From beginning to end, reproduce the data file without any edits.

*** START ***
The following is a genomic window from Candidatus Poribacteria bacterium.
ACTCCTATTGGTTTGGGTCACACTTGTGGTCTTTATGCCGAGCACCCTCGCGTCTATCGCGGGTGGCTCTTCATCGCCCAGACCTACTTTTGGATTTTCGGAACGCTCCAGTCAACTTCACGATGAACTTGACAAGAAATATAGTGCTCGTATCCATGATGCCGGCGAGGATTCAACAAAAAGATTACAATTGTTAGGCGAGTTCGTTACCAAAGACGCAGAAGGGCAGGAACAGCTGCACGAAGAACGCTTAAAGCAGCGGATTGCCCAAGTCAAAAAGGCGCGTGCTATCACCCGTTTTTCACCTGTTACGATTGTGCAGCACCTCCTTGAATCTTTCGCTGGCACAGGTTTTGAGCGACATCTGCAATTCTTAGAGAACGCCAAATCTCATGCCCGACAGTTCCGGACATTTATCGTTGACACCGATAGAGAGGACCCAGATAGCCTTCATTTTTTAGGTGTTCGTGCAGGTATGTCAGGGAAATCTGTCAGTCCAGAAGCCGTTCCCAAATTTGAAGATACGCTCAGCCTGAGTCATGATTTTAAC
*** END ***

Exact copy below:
The following is a genomic window from Candidatus Poribacteria bacterium.
ACTCCTATTGGTTTGGGTCACACTTGTGGTCTTTATGCCGAGCACCCTCGCGTCTATCGCGGGTGGCTCTTCATCGCCCAGACCTACTTTTGGATTTTCGGAACGCTCCAGTCAACTTCACGATGAACTTGACAAGAAATATAGTGCTCGTATCCATGATGCCGGCGAGGATTCAACAAAAAGATTACAATTGTTAGGCGAGTTCGTTACCAAAGACGCAGAAGGGCAGGAACAGCTGCACGAAGAACGCTTAAAGCAGCGGATTGCCCAAGTCAAAAAGGCGCGTGCTATCACCCGTTTTTCACCTGTTACGATTGTGCAGCACCTCCTTGAATCTTTCGCTGGCACAGGTTTTGAGCGACATCTGCAATTCTTAGAGAACGCCAAATCTCATGCCCGACAGTTCCGGACATTTATCGTTGACACCGATAGAGAGGACCCAGATAGCCTTCATTTTTTAGGTGTTCGTGCAGGTATGTCAGGGAAATCTGTCAGTCCAGAAGCCGTTCCCAAATTTGAAGATACGCTCAGCCTGAGTCATGATTTTAAC